Reshaping healthcare in the rural Midwest
A long term initiative from Sanford Health to transform healthcare in the rural Midwest was announced March 19, and followed business icon and philanthropist Thomas Denny Sanford’s financial commitment of $300 million aimed at improving access to select and high quality health care.
With the creation of eight new residencies and continued efforts to provide digital resources for patients with a virtual hospital, Dr. Michael LeBeau, president and CEO of Sanford Health Bismarck, shared the positive advancements this initiative is expected to bring the area.
“From our region's perspective it's a great opportunity. It really allows us to focus on continuing medical education,” LeBeau said. “As far as our long term vision of this (initiative) in our region, including Dickinson, it is to be part of state-wide programs where we participate in residency and fellowships and bring them to the region… Our vision in Bismarck is to really be a tertiary care center and regional leader — and with that comes education.”
According to Lebeau, bringing graduate medical education to Sanford Health Bismarck will influence medical education throughout the area — a move that will provide students in residency an opportunity to experience rural health care first hand. The types of residency programs include Accreditation Council for Graduate Medical Education, open to candidates across the country.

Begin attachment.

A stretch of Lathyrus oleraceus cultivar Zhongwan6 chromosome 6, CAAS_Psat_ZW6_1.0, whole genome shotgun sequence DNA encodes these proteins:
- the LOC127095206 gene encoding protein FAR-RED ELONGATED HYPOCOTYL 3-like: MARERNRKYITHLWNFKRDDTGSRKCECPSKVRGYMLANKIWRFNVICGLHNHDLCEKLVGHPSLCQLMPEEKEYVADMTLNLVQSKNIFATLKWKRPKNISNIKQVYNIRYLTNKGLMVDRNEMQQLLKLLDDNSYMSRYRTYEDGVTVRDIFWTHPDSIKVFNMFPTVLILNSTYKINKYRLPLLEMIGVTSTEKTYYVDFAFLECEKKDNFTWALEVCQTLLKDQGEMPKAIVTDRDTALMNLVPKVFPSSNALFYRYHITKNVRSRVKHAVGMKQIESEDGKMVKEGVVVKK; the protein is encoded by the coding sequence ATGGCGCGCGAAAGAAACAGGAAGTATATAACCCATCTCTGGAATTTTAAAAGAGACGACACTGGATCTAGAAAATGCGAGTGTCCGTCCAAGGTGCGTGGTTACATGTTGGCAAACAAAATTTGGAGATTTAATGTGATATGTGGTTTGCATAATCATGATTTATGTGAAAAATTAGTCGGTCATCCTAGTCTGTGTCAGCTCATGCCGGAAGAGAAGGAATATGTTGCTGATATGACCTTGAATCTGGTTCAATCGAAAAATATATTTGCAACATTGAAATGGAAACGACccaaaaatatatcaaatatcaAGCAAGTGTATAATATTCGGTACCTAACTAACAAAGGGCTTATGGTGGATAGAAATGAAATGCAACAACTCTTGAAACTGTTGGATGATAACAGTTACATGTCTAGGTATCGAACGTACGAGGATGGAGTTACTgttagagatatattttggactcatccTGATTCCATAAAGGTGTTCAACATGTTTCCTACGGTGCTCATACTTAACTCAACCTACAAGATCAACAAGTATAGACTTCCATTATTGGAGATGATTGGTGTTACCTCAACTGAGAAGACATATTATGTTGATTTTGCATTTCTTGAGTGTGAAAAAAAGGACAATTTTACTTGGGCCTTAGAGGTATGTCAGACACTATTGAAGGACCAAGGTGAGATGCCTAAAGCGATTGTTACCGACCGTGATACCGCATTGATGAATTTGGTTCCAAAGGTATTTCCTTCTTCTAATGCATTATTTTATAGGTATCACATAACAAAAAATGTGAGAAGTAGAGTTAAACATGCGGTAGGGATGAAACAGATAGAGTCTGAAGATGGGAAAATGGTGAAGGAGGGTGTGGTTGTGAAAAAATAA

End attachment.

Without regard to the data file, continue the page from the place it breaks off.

“Although this initiative is for medical educated physicians, it has really freed us to invest in nursing education and programs with the high schools and the college to continue medical education for all.” Lebeau said. “It will be a nice trickle down effect that we can now expand the amount of money we are spending and continue to offer more education to more people.”
The second impact this initiative will have on the area is the progression of telehealth in the industry with their virtual hospital. Telehealth is the use of telecommunication for patients to have resources and monitoring remotely from the hospitals or clinics.
“We think the virtual hospital is kind of our long term vision of delivering care to rural areas,” Lebeau said. “It’s a different way we can deliver care directly to the patients. We see it as a way to support hospitals, whether it's supporting emergency rooms, I.C.U.s or pediatric units. The care is done locally, but the support comes virtually.”
Lebeau added, “We saw a great need during (COVID-19) and so we were able to monitor people in their homes instead of requiring hospitalization. It is an initiative that we think takes us over the next 20 years in the new world of delivery health care.”
The coronavirus pandemic, and subsequent government mandates, exposed the need for advancements in medicine and a collaboration in the technological arena. As a result, many hospitals saw the benefits of telehealth to the industry, with many arguing that this novel technological resource is the solution to providing quick and quality health care to those in rural America.
“I long for the day (those in small rural towns) don't have to drive 100 miles in each direction for a 10 minutes visit. A lot of those visits can now be done virtually and from the comfort of (their) home,” Lebeau said. “We can partner with local facilities and you can get labs locally, imaging locally. Also if you are thinking about discharging from a hospital and you are still not back to yourself, you now have the ability to be monitored. It is just a much safer discharge process for those patients.”
The $300 million initiative will also be applied towards the expansion of the Sanford Sports Complex in Sioux Falls, S.D. According to a Sanford Health press release , the commitment from Thomas Denny Sanford brings his total contributions to the non-profit health system to more than $1 billion.